Other Research Interests
Staphylococcus aureus is a major cause of bacterial pneumonia in the elderly who recently recovered from infection with influenza. Because staphylococcal pneumonia is a life-threatening disease with a high mortality rate even with effective antimicrobial therapy it has become imperative that alternative forms of treatment be developed. Our primary interest is to determine the factors that promote staphylococcal pneumonia and develop a passive antibody therapy that will allow patients suffering from influenza to be protected from staphylococcal disease while they recover from flu.
Staphylococcus aureus is recognized as a major cause of hospital-acquired infections particularly in the area of surgical site infections. Once the skin is breached phagocytic immune cells are the major deterrent to staphylococcal invasion. Our goal is to understand the mechanisms that allow S. aureus to survive phagocytic attack by determining the role enzymes, such as catalase and superoxide dismutase, play in removing the toxic effects of oxygen radicals generated by the professional phagocytic cells of the body.
To our knowledge, the protective effect of Lactobacillus against S. aureus proliferation and subsequent exotoxin production in the vaginal environment has not been adequately addressed in the literature. Studies are just now underway to examine the protective role of naturally-occurring and bio-engineered strains of Lactobacillus against TSST-1 producing strains of S. aureus in both co-culture and simulated vaginal models.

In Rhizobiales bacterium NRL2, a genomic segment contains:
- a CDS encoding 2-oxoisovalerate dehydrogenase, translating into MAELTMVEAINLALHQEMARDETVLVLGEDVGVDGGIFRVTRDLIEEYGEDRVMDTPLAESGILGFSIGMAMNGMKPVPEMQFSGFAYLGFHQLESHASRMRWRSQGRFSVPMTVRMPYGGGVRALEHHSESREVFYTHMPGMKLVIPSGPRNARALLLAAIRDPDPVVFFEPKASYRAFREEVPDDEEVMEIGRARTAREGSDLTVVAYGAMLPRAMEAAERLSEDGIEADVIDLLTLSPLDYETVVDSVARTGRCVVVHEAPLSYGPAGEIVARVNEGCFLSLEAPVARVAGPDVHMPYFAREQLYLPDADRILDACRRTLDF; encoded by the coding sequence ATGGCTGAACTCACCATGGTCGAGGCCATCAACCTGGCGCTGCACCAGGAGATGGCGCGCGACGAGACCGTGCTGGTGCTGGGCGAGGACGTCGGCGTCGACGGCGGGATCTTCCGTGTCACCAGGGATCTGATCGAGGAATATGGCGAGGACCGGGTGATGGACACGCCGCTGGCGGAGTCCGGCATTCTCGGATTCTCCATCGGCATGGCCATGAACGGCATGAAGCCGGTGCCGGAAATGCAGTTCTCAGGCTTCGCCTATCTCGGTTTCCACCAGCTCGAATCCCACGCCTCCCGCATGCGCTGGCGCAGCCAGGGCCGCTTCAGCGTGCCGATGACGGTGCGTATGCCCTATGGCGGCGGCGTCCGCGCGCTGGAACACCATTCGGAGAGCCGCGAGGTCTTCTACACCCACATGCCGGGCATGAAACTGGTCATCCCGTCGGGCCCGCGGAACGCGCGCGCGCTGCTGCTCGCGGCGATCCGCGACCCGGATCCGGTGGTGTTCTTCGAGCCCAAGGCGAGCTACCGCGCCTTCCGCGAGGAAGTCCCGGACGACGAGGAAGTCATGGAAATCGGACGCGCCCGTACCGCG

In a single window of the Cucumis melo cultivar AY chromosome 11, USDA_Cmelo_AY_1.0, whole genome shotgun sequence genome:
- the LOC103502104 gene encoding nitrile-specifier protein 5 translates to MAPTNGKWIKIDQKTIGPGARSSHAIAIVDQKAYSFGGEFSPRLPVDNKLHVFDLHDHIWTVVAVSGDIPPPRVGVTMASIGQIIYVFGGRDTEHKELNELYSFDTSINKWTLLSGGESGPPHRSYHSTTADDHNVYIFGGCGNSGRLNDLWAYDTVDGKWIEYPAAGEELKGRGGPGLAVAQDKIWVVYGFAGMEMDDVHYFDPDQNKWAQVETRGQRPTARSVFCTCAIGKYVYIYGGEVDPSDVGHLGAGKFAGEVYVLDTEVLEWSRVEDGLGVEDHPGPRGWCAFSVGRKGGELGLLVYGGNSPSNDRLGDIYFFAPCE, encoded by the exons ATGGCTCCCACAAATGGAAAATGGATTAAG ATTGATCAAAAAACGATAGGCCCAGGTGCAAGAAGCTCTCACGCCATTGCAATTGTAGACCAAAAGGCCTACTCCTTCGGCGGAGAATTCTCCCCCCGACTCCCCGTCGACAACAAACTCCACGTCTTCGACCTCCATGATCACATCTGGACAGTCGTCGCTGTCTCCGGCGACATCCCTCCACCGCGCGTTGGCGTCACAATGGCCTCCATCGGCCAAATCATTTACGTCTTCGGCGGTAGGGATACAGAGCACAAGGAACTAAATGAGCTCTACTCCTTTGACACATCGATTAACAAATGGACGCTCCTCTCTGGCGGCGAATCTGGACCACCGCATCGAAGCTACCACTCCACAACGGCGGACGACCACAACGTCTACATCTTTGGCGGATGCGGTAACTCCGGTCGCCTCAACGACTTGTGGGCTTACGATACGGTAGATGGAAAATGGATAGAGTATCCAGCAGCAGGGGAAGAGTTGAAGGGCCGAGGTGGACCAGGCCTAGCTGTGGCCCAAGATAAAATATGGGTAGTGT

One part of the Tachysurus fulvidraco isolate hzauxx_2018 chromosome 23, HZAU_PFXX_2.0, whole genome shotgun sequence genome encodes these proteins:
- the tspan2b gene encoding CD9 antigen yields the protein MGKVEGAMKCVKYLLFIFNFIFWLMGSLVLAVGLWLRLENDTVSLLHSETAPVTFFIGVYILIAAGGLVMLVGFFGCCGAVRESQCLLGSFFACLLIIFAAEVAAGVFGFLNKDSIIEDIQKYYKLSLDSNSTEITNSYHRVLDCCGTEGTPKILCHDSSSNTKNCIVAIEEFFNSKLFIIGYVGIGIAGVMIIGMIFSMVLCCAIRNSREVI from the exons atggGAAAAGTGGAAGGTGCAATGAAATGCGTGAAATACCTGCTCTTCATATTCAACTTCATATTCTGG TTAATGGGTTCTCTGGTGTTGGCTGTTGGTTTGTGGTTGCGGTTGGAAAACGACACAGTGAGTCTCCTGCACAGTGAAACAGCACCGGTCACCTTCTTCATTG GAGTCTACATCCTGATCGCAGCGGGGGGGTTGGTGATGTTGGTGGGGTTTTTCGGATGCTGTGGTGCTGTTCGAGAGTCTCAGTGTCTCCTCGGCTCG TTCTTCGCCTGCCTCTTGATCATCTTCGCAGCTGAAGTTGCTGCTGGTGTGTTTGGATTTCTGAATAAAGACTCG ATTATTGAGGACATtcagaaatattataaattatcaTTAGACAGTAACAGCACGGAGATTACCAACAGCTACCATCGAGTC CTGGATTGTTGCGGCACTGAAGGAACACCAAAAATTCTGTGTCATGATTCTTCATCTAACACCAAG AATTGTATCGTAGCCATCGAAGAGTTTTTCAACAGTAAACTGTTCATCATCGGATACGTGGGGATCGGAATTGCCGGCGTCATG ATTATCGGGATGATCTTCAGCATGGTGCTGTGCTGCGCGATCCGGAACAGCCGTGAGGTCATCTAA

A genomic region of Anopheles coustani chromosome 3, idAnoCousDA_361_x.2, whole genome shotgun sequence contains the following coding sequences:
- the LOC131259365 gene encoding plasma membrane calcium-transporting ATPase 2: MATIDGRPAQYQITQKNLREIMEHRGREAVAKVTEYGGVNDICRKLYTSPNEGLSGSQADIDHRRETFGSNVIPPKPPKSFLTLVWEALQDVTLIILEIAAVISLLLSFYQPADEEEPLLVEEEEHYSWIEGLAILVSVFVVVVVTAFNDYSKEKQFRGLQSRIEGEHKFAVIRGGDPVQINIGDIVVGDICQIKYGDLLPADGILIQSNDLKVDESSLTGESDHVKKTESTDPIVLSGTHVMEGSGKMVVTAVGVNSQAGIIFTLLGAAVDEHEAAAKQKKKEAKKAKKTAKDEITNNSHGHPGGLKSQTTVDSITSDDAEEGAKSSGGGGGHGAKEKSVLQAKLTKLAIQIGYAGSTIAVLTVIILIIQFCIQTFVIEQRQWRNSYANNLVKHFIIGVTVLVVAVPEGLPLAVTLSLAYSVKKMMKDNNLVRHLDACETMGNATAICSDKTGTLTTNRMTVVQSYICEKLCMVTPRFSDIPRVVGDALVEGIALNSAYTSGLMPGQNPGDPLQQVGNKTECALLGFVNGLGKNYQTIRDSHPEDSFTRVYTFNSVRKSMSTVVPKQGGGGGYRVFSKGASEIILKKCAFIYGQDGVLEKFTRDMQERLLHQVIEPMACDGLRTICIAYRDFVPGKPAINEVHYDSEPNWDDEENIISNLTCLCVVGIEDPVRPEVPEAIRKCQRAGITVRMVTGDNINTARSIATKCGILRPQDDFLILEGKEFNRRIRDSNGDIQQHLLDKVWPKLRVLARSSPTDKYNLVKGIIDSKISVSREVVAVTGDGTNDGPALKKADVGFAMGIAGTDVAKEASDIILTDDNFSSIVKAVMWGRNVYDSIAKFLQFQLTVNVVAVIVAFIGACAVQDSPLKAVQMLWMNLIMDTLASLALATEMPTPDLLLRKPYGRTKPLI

Stingley, R.L., H. Liu, L.B. Mullis, C.A. Elkins, and M.E. Hart. 2014. Staphylococcus aureus toxic shock syndrome toxin-1 (TSST-1) production and Lactobacillus sp. growth in a defined medium simulating vaginal secretions. J. Microbiol. Methods 106:57-66.
Ibberson, C.B., C.L. Jones, S. Singh, M.C. Wise, M.E. Hart, D.V. Zurawski, and A.R. Horswill. 2014. Staphylococcus aureus hyaluronidase is a CodY-regulated virulence factor. Infect. Immun. 82:4253-4264.
Hart, M.E., L.H. Tsang, J. Deck, S.T. Dailey, R.C. Jones, H. Liu, H. Hu, M.J. Hart, and M.S. Smeltzer. 2013. Hyaluronidase expression and biofilm involvement in Staphylococcus aureus UAMS-1 and its sarA, agr, and sarA agr regulatory mutants. Microbiology 159:782-791.
Liu, H., Y. Gao, L.-R. Yu, R.C. Jones, C.A. Elkins, and M.E. Hart. 2011. Inhibition of Staphylococcus aureus by lysostaphin-expressing Lactobacillus plantarum WCFS1 in a modified genital tract secretion medium. Appl. Environ. Microbiol. 77:8500-8508.
Dr. Hart’s publications at PubMed.